Dogs Get Fooled by Shadows, Laser Pointers and Sometimes Themselves

A dog jumps on a shadow in the snow.

Thorsten Henning / EyeEm / Getty Images

When fireworks erupt and all the humans are staring skyward, you’ll forgive your dog for thinking he’s better than you.

Of course, all that pyrotechnical pomp sends many a dog fleeing in terror. But others just stare up at their human companions and wonder how they could possibly be so easily amused.

Does my life really depend on someone who can stare dumbly for hours at this cheap cinema of snap, crackle and pop?

But before we give credit to dogs for being so much more evolved than us, consider just a few of the cheap tricks they fall for every day.

Like that humblest light show of all — the old shadow-on-the-wall routine.

This video, posted to YouTube in April, demonstrates all the hallmarks of a dog enthralled, literally, by nothing.

You’ll note the human is just relaxing in a chair, waving a pen around. The dog, on the other hand is immersed in a magical shadow kingdom, baffled, bewildered, even trying to touch that dancing shadow with his snout.


Sorry dogs, but you fall for that shtick a lot.

And there are more. Like the dog who thought the bone painted on the bottom of his water dish was the real deal. He paws and bites at the water — must... have.. Bone. But you know ... PAINTED.

And who could have ever thought laser pointers could be such weapons of mass distraction?

(Just keep in mind, laser points can also lead to mass frustration. While chasing a little red light might seem like fun, laser pointers bring out the "prey drive" in dogs — and can ultimately lead to behavioral issues.)

In fact, here’s what the American Kennel Club has to say about chasing the unattainable:

“Many dogs continue looking for the light beam after the laser pointer has been put away; this is confusing for your dog because the prey has simply disappeared. This can create obsessive compulsive behaviors like frantically looking around for the light, staring at the last location they saw the light, and becoming reactive to flashes of light... Dogs that exhibit behavioral issues are frustrated, confused, and anxious.”

But dogs, as shadows and painted bones prove, are known to obsess over unattainable prizes just fine on their own.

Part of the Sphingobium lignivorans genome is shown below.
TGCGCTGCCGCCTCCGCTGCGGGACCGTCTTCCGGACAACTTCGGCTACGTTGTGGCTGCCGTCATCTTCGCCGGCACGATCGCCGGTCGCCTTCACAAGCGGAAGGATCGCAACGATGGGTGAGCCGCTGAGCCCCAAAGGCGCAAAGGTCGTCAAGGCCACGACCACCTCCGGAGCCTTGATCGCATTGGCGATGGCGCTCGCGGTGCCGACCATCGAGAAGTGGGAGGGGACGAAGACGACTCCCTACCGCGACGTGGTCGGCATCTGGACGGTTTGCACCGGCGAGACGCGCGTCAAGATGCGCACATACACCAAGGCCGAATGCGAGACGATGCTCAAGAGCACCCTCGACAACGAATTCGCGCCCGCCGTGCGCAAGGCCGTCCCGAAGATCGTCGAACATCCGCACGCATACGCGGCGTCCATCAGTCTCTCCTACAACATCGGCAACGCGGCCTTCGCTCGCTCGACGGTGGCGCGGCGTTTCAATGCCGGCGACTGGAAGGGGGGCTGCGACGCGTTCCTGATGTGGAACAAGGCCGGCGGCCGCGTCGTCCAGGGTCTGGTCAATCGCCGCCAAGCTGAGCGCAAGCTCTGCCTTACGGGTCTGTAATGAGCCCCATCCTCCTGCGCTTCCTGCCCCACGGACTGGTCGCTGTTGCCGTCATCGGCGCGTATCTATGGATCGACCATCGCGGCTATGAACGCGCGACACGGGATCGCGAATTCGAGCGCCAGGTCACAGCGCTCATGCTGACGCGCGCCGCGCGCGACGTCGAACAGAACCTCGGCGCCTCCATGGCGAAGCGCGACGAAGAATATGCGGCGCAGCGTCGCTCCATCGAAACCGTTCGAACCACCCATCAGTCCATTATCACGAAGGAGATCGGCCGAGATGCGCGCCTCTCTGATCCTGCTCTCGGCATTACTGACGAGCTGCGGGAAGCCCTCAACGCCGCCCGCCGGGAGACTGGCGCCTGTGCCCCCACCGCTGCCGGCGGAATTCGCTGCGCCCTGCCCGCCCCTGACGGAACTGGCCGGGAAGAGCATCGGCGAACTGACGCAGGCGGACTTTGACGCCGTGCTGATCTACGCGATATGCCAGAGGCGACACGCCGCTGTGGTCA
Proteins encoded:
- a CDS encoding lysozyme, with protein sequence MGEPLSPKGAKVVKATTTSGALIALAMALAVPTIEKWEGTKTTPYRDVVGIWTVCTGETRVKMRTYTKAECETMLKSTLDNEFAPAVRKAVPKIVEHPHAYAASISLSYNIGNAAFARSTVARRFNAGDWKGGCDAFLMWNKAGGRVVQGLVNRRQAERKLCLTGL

"They can't help themselves; they are obliged to chase it," animal behaviorist Nicholas Dodman tells LiveScience.

And this isn’t a modern phenomenon either. Aesop, the great Greek storyteller, who may or may not have existed around 600 BCE, famously noted a dog’s proclivity for perplexity.

A black and white illustration of a dog and his shadow.

Campwillowlake / Getty Images

In "The Dog and His Reflection," Aesop’s protagonist is walking home with a big, juicy bones in his mouth, when he spots his own reflection in the river.

He thinks it’s another dog and another bone. So our hero makes a move for the reflected bone — and loses the one in his mouth.

“The dog walks away hungry and sad,” the story goes. “But perhaps a little wiser.”

Thousands of years later, we can safely say that Aesop was being overly optimistic.

Of course, we’re not trying to put down a dog’s intelligence. We know there’s more to it than laser pen savvy or being able to tell the difference between a bone and a painted bone.

The powerful emotional connections they make with us — bonds are actually forged on a genetic level — do us all a world of good.

But when a Roman candle launches limply into the sky — and humans take a turn for the drooling and dumbstruck over these counterfeit constellations — that connection seems sorely tested.

We like fireworks. Dogs think they’re dumb.

Well, you might remind them that they, too, fall for pretty lights.